Internationally acclaimed performer and songwriter Elisa Korenne will be headlining the concert on Friday evening, June 8th 2007 that will take place at the American Legion Hall on Main Street, right next door to Friendship Lodge.

Ms. Korenne, as seen from the reviews on her website, provides “edgy and elegant” acoustic and rock music, and has been compared to Tori Amos and Sheryl Crowe (presumably according to her musical style and not to Ms. Crowe’s misunderstood attempt at environmental humor).

The concert will also feature Connecticut rock’n’roll band Second Chance, who will play favorites from the 60s, 70s, and 80s. Adding to the fun will be the musical talents of another local band featuring a Past Master of Friendship Lodge.

Tickets are available for a $15 donation to the Year of Giving Benefit. Dancing will be encouraged, and the American Legion hosts a cash bar.

For more information, please see the details on the benefit concert website.

| |

Categories: Charity, Events, Freemasonry

2007 is the Year of Giving for Friendship Lodge

February 13, 2007 3 comments

WB David Hubbs, as the new Master of Friendship Lodge No. 33 in Southington wanted to have a project that would give back to the community. But once he began to discuss his ideas with others, he discovered that he could improve those projects by enlisting the help of others. By the time of his installation in January, WB Hubbs had developed a three phase plan which he called “The Year of Giving,” a plan that has been endorsed by the Grand Master, MWGM Charles B. Fowler himself.

WB Hubbs has broken the year up into three phases. The first phase, called “Open Your Hearts,”is spearheaded by WB Julian Shull and will last until June 30th, and involves the collection of personal care items for the soldiers overseas, and also to collect supplies for the schools our troops have been setting up in in Iraq and Afghanistan.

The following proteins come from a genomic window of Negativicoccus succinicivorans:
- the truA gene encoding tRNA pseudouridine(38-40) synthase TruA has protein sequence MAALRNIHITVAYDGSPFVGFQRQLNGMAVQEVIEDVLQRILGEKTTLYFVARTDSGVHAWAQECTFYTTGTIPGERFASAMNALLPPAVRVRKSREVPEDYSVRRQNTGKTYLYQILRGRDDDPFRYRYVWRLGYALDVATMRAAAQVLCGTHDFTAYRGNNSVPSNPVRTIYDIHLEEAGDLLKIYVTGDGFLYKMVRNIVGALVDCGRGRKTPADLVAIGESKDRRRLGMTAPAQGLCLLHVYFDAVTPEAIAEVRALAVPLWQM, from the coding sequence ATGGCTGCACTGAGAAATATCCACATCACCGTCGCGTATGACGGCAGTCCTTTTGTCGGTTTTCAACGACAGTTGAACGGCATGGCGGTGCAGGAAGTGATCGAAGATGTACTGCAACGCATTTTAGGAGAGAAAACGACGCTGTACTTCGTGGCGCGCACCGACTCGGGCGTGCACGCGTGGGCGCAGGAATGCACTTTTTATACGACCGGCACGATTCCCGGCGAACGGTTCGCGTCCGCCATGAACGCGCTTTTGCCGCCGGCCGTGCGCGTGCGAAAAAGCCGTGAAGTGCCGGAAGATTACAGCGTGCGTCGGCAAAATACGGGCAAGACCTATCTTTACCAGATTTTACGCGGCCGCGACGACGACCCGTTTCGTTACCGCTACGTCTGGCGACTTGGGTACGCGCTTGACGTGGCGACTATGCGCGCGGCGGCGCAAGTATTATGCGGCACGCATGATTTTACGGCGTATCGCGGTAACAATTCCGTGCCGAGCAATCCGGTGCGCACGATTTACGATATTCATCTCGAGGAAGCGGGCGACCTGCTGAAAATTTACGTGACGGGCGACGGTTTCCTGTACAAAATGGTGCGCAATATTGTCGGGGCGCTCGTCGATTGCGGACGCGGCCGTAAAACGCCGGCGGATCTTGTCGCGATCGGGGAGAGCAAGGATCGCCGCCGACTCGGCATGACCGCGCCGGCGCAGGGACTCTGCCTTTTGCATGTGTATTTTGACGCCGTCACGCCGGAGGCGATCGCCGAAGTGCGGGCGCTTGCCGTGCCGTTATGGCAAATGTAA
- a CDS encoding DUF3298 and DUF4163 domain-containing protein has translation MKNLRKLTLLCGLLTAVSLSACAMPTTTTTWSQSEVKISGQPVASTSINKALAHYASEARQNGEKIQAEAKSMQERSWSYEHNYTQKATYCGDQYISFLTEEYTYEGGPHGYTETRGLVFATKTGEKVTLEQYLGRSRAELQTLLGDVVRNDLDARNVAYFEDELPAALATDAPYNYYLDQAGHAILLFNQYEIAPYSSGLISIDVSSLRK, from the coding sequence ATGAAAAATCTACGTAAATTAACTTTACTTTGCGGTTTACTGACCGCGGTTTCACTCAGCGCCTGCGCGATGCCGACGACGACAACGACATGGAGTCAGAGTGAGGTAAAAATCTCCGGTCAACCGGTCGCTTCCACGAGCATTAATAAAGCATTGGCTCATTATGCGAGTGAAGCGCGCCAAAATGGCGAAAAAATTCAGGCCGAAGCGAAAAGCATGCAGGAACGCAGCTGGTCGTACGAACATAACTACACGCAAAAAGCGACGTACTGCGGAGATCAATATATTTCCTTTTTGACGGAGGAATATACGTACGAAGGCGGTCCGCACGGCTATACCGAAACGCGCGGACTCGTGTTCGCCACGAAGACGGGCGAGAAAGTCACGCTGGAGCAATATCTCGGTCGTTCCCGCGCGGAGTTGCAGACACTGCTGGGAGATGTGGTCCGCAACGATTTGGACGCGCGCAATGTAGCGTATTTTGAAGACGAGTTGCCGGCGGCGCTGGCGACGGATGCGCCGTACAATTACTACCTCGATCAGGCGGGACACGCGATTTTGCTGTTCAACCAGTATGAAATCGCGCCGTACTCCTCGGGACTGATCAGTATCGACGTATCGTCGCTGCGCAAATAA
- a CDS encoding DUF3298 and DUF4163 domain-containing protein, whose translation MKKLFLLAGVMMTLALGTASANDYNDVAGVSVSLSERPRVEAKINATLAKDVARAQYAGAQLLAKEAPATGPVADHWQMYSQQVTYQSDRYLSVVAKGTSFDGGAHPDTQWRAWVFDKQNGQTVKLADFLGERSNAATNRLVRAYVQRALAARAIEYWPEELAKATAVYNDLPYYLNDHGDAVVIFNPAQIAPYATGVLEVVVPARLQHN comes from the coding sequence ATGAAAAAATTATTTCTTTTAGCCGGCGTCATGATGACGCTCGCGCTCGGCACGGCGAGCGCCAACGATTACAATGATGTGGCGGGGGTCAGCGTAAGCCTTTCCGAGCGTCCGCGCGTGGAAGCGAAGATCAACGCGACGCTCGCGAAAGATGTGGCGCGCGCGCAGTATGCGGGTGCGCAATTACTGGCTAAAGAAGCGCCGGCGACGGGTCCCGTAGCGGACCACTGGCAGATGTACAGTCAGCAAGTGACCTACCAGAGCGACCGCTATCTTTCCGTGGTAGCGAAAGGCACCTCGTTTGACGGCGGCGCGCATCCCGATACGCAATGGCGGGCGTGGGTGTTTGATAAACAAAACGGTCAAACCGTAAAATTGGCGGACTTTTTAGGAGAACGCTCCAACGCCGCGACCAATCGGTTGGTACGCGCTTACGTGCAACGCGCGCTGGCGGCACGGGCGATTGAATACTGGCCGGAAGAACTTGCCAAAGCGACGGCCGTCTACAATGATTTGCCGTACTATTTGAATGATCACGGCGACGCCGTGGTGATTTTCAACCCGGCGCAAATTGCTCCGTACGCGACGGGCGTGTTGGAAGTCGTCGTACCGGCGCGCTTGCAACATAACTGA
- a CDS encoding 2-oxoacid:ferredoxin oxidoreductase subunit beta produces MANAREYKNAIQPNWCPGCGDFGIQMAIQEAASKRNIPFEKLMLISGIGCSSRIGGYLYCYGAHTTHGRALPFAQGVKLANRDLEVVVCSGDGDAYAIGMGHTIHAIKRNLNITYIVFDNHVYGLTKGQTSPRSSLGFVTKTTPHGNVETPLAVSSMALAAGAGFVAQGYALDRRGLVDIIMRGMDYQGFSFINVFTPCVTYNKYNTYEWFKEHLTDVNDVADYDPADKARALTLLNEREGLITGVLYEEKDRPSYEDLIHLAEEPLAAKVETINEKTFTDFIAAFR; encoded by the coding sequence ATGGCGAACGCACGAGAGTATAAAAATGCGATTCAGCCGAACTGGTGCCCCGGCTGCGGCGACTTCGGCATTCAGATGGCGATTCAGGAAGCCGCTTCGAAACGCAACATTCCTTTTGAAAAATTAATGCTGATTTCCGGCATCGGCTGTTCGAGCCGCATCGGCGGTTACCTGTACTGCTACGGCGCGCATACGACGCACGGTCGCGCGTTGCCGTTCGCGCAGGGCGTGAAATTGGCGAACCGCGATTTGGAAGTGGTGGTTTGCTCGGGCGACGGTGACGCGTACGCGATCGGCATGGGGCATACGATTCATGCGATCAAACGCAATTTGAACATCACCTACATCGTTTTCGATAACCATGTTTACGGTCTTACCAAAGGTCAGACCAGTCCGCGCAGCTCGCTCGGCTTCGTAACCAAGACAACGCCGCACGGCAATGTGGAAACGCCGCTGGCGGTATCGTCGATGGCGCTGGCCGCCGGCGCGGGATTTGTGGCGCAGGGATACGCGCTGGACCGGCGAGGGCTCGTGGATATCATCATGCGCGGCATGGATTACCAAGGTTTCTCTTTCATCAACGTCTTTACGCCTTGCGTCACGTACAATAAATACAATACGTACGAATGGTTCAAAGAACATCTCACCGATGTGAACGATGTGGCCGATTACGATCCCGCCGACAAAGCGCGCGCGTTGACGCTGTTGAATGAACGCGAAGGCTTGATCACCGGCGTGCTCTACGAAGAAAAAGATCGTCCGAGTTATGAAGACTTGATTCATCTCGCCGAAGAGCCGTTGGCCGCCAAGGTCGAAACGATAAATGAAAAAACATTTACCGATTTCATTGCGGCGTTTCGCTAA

The second phase is geared to benefit those closer to home as Friendship Lodge will host a clothing drive. From June 1st to September 30th Bro. Doug Hageman will set up collection points for people to donate gently used coats and other clothing.

The third phase of the program will be to collect toys for the children of those people incarcerated by the criminal justice system. WB David Edman will be organizing these collections from September 1st until December 15th.

Most of January was taken up with planning for the first collection organized collection day on February 10th. Realizing the importance of getting as much community support as possible, WB Hubbs organized a number of local civic groups. The first planning sessions saw a joint effort with both Masonic and other groups. Representatives from the Order of Eastern Star (Frederica 110) were joined by the American Legion Kiltonic Post 72, Lions Club International (Southington and New Britain), Knights of Columbus Council 25, BPO Elks Lodge 1669 (Southington), the Improved Order of Redmen – Wonx Tribe 28, the Sons of Italy, and members of the Southington Chamber of Commerce to coordinate the publicity campaign and the pickup and storage facilities.